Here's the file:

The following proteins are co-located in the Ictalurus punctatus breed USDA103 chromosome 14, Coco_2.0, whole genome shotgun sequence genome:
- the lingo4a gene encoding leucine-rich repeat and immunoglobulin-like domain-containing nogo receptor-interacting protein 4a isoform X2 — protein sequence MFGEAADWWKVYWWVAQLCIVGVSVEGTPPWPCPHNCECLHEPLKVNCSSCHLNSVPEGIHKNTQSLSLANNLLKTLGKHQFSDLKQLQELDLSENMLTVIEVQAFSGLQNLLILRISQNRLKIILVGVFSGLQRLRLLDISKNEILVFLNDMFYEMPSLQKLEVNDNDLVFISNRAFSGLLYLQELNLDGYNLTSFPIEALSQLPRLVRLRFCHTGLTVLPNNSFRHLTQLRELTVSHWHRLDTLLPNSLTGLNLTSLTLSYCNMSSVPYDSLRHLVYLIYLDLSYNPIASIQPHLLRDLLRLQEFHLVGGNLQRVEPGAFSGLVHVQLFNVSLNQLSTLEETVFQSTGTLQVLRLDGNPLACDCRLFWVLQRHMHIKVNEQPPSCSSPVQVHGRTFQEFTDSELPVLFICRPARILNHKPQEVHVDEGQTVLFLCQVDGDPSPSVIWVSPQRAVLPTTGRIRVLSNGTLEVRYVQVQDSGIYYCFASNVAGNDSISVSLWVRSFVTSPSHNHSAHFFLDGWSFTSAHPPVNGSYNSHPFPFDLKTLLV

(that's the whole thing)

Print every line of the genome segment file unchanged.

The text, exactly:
The following proteins are co-located in the Ictalurus punctatus breed USDA103 chromosome 14, Coco_2.0, whole genome shotgun sequence genome:
- the lingo4a gene encoding leucine-rich repeat and immunoglobulin-like domain-containing nogo receptor-interacting protein 4a isoform X2 — protein sequence MFGEAADWWKVYWWVAQLCIVGVSVEGTPPWPCPHNCECLHEPLKVNCSSCHLNSVPEGIHKNTQSLSLANNLLKTLGKHQFSDLKQLQELDLSENMLTVIEVQAFSGLQNLLILRISQNRLKIILVGVFSGLQRLRLLDISKNEILVFLNDMFYEMPSLQKLEVNDNDLVFISNRAFSGLLYLQELNLDGYNLTSFPIEALSQLPRLVRLRFCHTGLTVLPNNSFRHLTQLRELTVSHWHRLDTLLPNSLTGLNLTSLTLSYCNMSSVPYDSLRHLVYLIYLDLSYNPIASIQPHLLRDLLRLQEFHLVGGNLQRVEPGAFSGLVHVQLFNVSLNQLSTLEETVFQSTGTLQVLRLDGNPLACDCRLFWVLQRHMHIKVNEQPPSCSSPVQVHGRTFQEFTDSELPVLFICRPARILNHKPQEVHVDEGQTVLFLCQVDGDPSPSVIWVSPQRAVLPTTGRIRVLSNGTLEVRYVQVQDSGIYYCFASNVAGNDSISVSLWVRSFVTSPSHNHSAHFFLDGWSFTSAHPPVNGSYNSHPFPFDLKTLLV